GIS professionals familiar with the National Spatial Data Infrastructure’s seven Framework Data Layers know that these are just the beginning of a multitude of layers and themes compiled to build effective GIS databases. Many states have plans for additional statewide framework layers to supplement the Federal NSDI. California has prioritized eleven. These map-data layers are collected and maintained by separate agencies, at different times and with different degrees of accuracy and resolution. How can they be aligned, and kept in alignment, so that coincident boundaries on disparate themes actually share the same locational coordinates?
If GIS data layers were slices in a Dagwood sandwich, they’d be held together with toothpicks. What are the toothpicks that can hold a multi-layer GIS database together? Surveyors reference their measurement of object locations to the national, or their state’s, spatial reference network – a coordinate-system grid that is aligned with geodetic control points of “known” coordinate values. Any local “observation” to determine the coordinates of an object on the ground references its distance to one or more Spatial Reference Network (SRN) control points. In California, for example, the state-legislated SRN is called the California Spatial Reference Network (CSRN). Any local observation collected in California must be referenced to the NSRS or to the CSRN to be legally registered to the California Coordinate System of 1983 (CCS83).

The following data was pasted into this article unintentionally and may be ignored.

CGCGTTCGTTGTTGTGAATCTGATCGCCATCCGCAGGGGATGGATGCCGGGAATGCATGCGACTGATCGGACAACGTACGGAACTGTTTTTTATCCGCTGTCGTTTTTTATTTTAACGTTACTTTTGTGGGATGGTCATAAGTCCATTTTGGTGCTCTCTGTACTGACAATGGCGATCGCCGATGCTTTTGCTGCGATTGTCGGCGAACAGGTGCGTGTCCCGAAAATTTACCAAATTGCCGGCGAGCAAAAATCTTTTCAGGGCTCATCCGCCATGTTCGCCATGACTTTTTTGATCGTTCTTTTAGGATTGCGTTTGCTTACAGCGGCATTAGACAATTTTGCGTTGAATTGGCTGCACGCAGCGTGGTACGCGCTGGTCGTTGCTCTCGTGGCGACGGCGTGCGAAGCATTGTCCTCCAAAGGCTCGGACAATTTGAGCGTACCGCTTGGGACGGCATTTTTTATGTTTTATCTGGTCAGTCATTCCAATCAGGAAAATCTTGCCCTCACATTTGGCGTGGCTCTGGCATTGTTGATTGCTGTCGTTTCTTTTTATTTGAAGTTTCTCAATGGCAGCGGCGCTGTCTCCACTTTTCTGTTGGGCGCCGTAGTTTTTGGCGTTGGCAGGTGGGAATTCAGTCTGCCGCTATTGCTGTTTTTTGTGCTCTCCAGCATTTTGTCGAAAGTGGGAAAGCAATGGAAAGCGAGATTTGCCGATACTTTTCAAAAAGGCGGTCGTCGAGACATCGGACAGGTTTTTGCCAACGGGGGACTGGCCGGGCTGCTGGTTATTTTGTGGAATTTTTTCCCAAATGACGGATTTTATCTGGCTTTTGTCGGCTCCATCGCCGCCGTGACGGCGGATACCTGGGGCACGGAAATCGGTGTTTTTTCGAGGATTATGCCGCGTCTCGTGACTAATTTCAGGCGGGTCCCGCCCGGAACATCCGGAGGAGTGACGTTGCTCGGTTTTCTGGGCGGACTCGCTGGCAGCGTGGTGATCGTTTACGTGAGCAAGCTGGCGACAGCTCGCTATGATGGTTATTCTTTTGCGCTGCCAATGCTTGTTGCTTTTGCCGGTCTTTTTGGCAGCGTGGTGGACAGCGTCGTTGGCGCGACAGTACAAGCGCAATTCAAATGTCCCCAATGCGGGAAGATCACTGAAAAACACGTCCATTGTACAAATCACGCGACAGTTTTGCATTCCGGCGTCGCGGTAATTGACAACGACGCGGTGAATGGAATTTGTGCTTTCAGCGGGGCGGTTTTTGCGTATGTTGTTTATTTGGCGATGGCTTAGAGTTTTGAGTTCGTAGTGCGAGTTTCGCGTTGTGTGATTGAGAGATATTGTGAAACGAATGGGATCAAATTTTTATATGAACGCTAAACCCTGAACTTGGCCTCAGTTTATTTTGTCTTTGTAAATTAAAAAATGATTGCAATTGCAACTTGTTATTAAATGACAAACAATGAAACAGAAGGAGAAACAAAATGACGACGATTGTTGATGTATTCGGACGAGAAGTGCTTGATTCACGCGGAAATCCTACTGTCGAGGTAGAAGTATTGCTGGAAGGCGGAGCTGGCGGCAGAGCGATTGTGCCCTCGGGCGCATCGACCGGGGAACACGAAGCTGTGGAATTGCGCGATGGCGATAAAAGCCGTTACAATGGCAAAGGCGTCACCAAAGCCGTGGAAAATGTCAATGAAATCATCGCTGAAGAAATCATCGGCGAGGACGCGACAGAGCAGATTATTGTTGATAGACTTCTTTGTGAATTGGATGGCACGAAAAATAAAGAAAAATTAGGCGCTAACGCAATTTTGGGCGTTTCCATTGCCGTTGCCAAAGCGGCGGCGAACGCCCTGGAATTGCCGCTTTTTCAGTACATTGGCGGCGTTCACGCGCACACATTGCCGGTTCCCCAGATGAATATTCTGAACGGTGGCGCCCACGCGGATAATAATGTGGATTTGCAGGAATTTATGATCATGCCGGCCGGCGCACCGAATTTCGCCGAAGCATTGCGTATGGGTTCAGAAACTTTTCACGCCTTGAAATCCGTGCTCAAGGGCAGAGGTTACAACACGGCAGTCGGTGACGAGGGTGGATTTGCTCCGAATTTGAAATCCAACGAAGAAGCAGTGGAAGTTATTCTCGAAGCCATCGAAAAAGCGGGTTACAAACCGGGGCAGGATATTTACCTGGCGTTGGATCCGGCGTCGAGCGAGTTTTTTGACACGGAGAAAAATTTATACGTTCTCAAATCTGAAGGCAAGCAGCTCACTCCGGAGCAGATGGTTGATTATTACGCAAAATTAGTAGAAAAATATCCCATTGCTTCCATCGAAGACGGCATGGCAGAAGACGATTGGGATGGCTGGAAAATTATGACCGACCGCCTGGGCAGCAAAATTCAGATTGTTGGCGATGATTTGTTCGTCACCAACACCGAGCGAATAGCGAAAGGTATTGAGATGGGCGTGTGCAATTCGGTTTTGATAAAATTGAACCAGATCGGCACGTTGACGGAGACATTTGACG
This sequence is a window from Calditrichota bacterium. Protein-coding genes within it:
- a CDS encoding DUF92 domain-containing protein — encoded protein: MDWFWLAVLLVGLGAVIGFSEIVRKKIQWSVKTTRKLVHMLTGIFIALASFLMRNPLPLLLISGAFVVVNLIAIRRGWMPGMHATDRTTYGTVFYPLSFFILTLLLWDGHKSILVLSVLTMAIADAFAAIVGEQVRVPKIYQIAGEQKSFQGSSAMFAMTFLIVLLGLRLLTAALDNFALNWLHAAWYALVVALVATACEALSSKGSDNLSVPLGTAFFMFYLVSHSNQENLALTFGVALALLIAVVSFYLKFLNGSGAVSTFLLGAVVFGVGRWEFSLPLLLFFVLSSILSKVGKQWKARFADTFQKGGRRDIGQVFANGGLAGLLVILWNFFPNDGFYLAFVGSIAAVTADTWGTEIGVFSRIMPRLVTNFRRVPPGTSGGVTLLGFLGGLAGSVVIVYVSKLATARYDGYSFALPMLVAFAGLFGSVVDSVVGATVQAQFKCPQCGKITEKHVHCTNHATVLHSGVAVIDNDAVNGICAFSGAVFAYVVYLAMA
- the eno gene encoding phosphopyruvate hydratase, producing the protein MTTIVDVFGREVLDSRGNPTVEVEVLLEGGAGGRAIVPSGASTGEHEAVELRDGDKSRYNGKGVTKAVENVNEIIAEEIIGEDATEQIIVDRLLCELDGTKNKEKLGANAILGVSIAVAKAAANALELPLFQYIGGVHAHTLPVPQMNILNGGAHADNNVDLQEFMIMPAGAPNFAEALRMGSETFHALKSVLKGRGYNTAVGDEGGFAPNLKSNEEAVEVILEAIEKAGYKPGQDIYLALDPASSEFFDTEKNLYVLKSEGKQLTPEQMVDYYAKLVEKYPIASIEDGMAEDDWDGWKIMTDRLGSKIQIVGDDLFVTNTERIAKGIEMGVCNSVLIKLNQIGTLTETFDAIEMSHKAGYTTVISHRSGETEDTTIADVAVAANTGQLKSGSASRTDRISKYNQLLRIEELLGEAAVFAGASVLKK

California has a network throughout the state of 830 continuously operating GPS stations that constantly record and archive their coordinates, as determined by GPS satellite signal measurement. Each station’s observation of its locational coordinates (one every second) differs slightly, because of atmospheric disruption of the GPS signals, but long-period averages and statistical balancing throughout the network of stations make these points the best references for known locations from which local positions are determined.
If one uses a single GPS receiver to obtain the coordinates of a particular object or boundary point on the ground, each second’s observation will be different. The average accuracy will be no better than 3 to 5 meters. However, when adjusting the observed coordinates with the simultaneous observation of a GPS receiver on a known reference point, accuracy can be improved to 1 to 2 cm.
Federally managed stations are called Continuously Operating Reference Stations (CORS). Non-federally managed stations are called Continuous GPS Stations (CGPS). The data and metadata logged by each CORS/CGPS control station are publically available for download, to be used for correcting local GPS observations. Since California sits on tectonic plates that are moving 4 to 10 cm per year, and also because some land is subsiding due to water or oil extraction, so-called “passive” geodetic monuments (brass caps firmly mounted in the ground) do not provide adequate reference; their published coordinates get more inaccurate with every passing day.
There are several ways to determine the coordinates of an object on the ground using GPS.